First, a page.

This report provides a summary of the UK weather and climate through the calendar year 2020, alongside the historical context for a number of essential climate variables. This is the seventh in a series of annual ‘State of the UK climate’ publications and an update to the 2019 report (Kendon et al., 2020). It provides an accessible, authoritative and up-to-date assessment of UK climate trends, variations and extremes based on the most up to date observational datasets of climate quality.
The majority of this report is based on observations of temperature, precipitation, sunshine and wind speed from the UK land weather station network as managed by the Met Office and a number of key partners and co-operating volunteers. The observations are carefully managed such that they conform to current best practice observational standards as defined by the World Meteorological Organization (WMO). The observations also pass through a range of quality assurance procedures at the Met Office before application for climate monitoring. Time series of near-coast sea-surface temperature and sea-level are also presented and in addition a short section on phenology which provides dates of first leaf and bare tree indicators for four common shrub or tree species.
National and regional statistics in this report are from the HadUK-Grid dataset which is the principal source of data (Hollis et al., 2019). Temperature and rainfall series from this dataset extend back to 1884 and 1862, respectively. Details of the datasets used throughout this report and how the various series which are presented are derived are provided in the appendices.
The report presents summary statistics for the most recent year 2020 against the most recent decade 2011–2020, the most recent 30-year reference period (1981–2010) and the climate reference period 1961–1990. The full series provide longer-term context, while a comparison is also made to centennial averages for the Central England Temperature series. The decade 2011–2020 is a non-standard reference period, but it provides a 10-year ‘snapshot’ of the most recent experience of the UK’s climate and how that compares to historical records. This means differences between 2011 and 2020 and 30-year reference periods may reflect shorter-term decadal variations as well as long-term trends.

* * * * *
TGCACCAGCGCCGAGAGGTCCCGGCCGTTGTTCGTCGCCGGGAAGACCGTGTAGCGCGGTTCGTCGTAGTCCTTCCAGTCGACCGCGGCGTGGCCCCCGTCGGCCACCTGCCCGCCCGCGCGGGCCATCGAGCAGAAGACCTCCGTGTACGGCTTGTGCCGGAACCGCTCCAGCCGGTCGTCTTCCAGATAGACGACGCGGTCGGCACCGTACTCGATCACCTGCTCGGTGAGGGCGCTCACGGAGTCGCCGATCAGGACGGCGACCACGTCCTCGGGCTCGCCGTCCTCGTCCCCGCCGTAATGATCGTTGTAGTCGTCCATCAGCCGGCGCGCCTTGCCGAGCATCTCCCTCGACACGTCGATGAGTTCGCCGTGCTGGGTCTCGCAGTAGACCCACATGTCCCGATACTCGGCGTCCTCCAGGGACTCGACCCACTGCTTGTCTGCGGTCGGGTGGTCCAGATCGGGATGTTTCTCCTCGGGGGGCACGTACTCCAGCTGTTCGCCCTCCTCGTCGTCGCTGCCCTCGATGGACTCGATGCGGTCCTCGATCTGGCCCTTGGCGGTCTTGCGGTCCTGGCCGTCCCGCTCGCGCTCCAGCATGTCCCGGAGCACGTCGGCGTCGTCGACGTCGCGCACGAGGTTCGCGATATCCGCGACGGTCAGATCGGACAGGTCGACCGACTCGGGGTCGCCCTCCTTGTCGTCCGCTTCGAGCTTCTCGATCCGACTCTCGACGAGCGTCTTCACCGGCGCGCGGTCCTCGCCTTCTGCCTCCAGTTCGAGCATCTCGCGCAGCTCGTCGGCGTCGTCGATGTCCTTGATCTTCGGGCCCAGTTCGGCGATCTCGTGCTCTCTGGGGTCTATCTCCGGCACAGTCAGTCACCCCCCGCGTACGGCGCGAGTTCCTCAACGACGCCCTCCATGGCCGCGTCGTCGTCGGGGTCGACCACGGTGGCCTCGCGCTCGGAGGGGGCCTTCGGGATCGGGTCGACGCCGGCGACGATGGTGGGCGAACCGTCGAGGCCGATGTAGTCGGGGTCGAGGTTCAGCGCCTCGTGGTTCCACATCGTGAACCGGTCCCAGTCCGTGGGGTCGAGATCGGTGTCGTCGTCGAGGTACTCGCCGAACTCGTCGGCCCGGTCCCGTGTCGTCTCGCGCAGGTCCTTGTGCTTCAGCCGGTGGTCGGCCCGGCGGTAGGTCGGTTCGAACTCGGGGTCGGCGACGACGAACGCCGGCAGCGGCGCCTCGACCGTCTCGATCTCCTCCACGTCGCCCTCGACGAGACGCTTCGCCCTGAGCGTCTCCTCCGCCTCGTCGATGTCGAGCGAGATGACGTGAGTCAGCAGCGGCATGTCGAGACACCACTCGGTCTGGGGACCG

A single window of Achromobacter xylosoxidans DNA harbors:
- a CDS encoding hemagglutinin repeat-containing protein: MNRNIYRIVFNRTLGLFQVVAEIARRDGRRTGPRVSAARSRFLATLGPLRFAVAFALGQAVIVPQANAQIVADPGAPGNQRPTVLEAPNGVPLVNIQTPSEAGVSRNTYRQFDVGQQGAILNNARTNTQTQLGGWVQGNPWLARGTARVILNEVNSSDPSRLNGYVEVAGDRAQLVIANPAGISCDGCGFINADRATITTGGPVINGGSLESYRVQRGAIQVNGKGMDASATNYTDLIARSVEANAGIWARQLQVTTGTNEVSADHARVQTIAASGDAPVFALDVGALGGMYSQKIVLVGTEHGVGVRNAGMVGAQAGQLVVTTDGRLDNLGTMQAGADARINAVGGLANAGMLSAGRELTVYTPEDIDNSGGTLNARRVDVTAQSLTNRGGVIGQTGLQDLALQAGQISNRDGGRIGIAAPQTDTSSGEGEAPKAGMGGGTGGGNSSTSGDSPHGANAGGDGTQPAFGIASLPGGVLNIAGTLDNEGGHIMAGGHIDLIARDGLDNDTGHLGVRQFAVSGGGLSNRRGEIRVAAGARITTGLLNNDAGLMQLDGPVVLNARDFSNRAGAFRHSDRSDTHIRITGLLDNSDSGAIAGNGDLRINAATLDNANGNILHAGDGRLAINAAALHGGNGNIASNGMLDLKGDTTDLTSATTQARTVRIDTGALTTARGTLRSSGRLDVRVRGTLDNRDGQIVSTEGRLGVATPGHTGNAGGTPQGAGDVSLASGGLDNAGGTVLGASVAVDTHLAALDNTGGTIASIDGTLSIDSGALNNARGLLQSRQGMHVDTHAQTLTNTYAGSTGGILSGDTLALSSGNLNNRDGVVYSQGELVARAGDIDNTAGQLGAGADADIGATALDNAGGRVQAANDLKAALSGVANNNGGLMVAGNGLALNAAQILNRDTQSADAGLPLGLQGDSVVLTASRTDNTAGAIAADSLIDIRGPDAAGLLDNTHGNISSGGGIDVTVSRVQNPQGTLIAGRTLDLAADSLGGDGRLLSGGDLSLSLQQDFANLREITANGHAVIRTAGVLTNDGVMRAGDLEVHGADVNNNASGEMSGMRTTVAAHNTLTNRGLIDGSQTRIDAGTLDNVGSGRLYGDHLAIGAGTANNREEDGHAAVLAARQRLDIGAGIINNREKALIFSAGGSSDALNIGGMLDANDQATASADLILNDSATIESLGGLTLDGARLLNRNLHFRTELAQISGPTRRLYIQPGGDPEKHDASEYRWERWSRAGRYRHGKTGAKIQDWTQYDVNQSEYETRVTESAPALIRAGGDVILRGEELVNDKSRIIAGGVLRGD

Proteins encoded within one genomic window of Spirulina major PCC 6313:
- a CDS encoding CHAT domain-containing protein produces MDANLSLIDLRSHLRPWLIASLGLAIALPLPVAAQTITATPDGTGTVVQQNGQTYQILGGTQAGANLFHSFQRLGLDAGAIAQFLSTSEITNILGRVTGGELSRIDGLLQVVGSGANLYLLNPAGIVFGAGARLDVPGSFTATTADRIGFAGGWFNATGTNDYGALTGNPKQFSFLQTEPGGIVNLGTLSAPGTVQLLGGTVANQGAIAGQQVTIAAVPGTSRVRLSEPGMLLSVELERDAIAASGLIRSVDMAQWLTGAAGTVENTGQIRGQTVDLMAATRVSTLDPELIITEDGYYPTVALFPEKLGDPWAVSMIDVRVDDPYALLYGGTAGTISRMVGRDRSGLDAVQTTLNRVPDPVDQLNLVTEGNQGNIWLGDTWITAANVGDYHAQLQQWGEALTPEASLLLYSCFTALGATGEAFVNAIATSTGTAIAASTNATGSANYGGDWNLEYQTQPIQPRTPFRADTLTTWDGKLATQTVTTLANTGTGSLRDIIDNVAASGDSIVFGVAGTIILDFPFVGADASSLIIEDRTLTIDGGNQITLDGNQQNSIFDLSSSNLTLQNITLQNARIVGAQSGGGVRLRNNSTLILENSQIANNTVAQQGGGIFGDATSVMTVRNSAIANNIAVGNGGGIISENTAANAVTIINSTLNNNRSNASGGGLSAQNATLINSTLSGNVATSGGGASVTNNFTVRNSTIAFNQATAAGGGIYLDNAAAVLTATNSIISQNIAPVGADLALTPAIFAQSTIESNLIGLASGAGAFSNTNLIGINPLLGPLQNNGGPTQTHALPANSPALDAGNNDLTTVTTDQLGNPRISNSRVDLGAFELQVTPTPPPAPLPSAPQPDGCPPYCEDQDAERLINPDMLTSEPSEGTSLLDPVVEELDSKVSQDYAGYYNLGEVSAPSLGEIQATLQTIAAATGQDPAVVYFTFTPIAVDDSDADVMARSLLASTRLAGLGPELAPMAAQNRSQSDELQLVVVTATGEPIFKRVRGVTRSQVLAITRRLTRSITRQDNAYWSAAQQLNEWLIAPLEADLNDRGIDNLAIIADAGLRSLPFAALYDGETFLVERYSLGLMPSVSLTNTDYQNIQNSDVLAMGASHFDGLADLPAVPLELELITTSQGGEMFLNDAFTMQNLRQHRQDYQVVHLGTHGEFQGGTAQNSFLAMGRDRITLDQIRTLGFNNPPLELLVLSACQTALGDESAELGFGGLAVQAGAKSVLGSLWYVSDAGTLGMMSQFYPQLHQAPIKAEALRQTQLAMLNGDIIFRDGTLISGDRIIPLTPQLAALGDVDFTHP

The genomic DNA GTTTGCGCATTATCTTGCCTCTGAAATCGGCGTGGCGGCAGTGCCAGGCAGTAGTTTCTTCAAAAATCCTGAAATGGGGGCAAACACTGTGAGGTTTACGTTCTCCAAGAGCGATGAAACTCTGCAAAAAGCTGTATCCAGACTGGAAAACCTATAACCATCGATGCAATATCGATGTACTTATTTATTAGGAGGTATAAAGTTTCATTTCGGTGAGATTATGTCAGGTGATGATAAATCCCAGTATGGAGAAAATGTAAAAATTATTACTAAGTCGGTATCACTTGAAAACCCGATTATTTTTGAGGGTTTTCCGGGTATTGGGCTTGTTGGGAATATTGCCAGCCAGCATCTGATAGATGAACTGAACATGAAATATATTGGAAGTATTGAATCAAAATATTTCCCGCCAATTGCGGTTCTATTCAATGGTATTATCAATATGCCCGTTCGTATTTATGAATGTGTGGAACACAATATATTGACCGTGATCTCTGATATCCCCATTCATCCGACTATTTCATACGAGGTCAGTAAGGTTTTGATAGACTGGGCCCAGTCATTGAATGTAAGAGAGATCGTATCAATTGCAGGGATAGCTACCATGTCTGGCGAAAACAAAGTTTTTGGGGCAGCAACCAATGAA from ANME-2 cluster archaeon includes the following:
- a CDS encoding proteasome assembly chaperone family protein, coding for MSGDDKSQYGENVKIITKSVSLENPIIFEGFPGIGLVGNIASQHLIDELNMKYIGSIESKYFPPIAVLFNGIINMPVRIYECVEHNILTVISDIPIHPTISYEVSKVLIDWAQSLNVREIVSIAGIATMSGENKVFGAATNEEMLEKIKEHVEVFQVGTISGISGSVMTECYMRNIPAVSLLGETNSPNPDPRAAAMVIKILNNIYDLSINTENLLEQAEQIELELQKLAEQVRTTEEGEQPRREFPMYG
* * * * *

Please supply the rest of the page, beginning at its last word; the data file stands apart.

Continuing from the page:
For this annual publication, the most recent decade (currently 2011–2020) changes every year, while the most recent 30-year reference period (currently 1981–2010) changes every decade. For next year’s report, the most recent 30-year reference period will change from 1981–2010 to 1991–2020, while the climate reference period 1961–1990 will be retained. However, this report also includes a brief summary of key differences between preliminary 1991–2020 and 1981–2010 averages for temperature and rainfall.
Throughout the report’s text the terms “above normal” and “above average” and so on refer to the 1981–2010 baseline reference period unless otherwise stated. The majority of maps in this report show the year 2020 relative to the 1981–2010 reference period—that is, they are anomaly maps which show the spatial variation in this difference from average. Maps of actual values are in most cases not displayed because these are dominated by the underlying climatology, which for this report is of a lesser interest than the year-to-year variability. These data are presented to show what has happened in recent years, not necessarily what is expected to happen in a changing climate.
Values quoted in tables throughout this report are rounded, but where the difference between two such values is quoted in the text (e.g., comparing the most recent decade with 1981–2010), this difference is calculated from the original unrounded values.
Updates Compared to State of UK Climate 2019
- A chart showing global surface temperature has been added.
- The section on sea level rise has been revised.
- A section summarizing key differences between preliminary 1991–2010 and 1981–2010 averages has been added.
We would welcome suggestions or recommendations for future annual publications of this report. Please send any feedback to the Met Office at email@example.com
This State of the UK Climate report was supported by the Met Office Hadley Centre Climate Programme funded by BEIS and Defra.